January 9, 2004

Linux Advisory Watch - January 9, 2004

Author: Benjamin D. Thomas

This week, advisories were released for the Linux kernel, lftp, ethereal, screen, BIND, libnids, mpg321, nd, jabber, zebra, fsp, and vbox3. The distributors include Conectiva, Debian, Guardian Digital EnGarde Secure Linux, Fedora, Immunix, Mandrake, Openwall, Red Hat, Slackware, SuSE, Trustix, and Turbolinux.

One of the greatest indicators of unauthorized system activity is logging. However, in a compromise the integrity of logs often come into question. Depending on the extent of an attack, logs could have been deleted, modified, or flooded. More knowledgeable attackers possess the skills necessary to cover their tracks and make any forensic investigation
virtually impossible.

Those administrators who have external intrusion detection sensors will have some advantage and additional information to aid in an investigation, but nothing takes the place of accurate system logs. It is possible to have the best of both worlds by setting up an external logging server. Msyslog gives system administrators the ability to send syslog messages to an external database. Therefore, logs from multiple servers can reside on single hardened machine. This gives administrators the advantage of being able
to focus all of their efforts at a single location.

In addition to log integrity problems, often administrators are fed too much data. If logging is too verbose, real anomalies may easily be overlooked. Feeding all logs into a central database will also reduce this problem. Using additional software or SQL queries, it can potentially be easier to find correlations and anomalies in logs across multiple servers. Takeing it a step further, one could simply automate the log analysis process and only alert the administrator when there is a major problem.

Managing logs effectively is no easy task. Extracting information from Gigs of data is even more difficult. We have a very valuable resource at our fingertips. Start using your logs, they can give a remarkably clear picture of the state of a network.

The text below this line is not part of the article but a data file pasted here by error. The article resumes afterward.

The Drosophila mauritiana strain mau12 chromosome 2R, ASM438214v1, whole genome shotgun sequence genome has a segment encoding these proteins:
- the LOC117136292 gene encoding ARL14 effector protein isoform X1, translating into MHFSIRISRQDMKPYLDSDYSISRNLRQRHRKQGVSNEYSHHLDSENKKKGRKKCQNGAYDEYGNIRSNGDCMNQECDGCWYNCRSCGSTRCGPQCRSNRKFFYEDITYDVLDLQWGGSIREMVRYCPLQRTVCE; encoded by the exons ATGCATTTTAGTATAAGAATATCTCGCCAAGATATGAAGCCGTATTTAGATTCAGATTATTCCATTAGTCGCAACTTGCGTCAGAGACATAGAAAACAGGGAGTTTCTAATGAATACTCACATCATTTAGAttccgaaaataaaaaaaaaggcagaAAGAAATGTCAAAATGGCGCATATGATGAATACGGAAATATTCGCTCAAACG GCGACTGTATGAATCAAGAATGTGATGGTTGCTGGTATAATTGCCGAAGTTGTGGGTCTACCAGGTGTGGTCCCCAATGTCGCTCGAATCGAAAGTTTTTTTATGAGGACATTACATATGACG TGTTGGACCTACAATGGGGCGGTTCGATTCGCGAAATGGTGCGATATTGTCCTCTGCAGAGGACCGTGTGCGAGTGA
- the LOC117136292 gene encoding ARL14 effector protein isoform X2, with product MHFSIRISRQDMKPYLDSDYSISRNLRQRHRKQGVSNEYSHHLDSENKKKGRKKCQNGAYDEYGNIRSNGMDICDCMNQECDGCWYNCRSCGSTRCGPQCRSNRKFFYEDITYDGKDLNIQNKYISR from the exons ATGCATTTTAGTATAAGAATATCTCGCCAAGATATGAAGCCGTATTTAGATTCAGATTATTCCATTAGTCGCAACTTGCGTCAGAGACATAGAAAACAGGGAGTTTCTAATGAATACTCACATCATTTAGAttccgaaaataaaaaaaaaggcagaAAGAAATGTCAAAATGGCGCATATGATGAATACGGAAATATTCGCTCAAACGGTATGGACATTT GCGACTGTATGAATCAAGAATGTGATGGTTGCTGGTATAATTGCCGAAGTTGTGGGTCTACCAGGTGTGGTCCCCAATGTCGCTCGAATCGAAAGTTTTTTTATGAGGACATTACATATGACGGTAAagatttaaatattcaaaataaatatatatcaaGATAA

More information on using syslog with MySQL and PHP can be found here.

Until next time, cheers!
Benjamin D. Thomas

Feature Extras:

Linux Security Effectively in 2004

- This article examines the process of proper Linux security management in
2004. First, a system should be hardened and patched. Next, a security routine
should be established to ensure that all new vulnerabilities are addressed.
Linux security should be treated as an evolving process.

OSVDB - An Independent and Open Source Vulnerability Database

- This article outlines the origins, purpose, and future of the Open Source
Vulnerability Database project. Also, we talk to with Tyler Owen, a major

[ Linux
Advisory Watch
] - [ Linux
Security Week
] - [ PacketStorm
] - [ Linux Security


Linux Advisory Watch
is a comprehensive newsletter that outlines the security vulnerabilities that
have been announced throughout the week. It includes pointers to updated packages
and descriptions of each vulnerability.

[ Subscribe

Distribution: Conectiva
  1/5/2004 kernel
escalation vulnerability

Paul Starzetz from iSEC Security Research reported another vulnerability
in the Linux memory management code which can be used by local attackers
to obtain root privileges or cause a denial of service condition (DoS).


  1/6/2004 lftp
overflow vulnerability

Ulf Hþrnhammar reported two buffer overflow vulnerabilities[3] in the lftp
program. An attacker could prepare a directory on a server which, if accessed
with a vulnerable lftp with the "ls" or "rels" command, could cause arbitrary
code to be executed on the client.


  1/7/2004 ethereal
of Service vulnerability

When reading crafted data, Ethereal will crash.


Distribution: Debian
  1/5/2004 ethereal
of service attack

A heap-based buffer overflow allows remote attackers to cause a denial of
service (crash) and possibly execute arbitrary code via the SOCKS dissector.


  1/5/2004 lftp
overflow vulnerability

An attacker could create a carefully crafted directory on a website so that
the execution of an 'ls' or 'rels' command would lead to the execution of
arbitrary code on the client machine.


  1/5/2004 screen
leak vulnerability

Timo Sirainen reported a vulnerability in screen, a terminal multiplexor
with VT100/ANSI terminal emulation, that can lead an attacker to gain group
utmp privledges.


  1/6/2004 BIND
poisoning vulnerability

A vulnerability was discovered in BIND, a domain name server, whereby a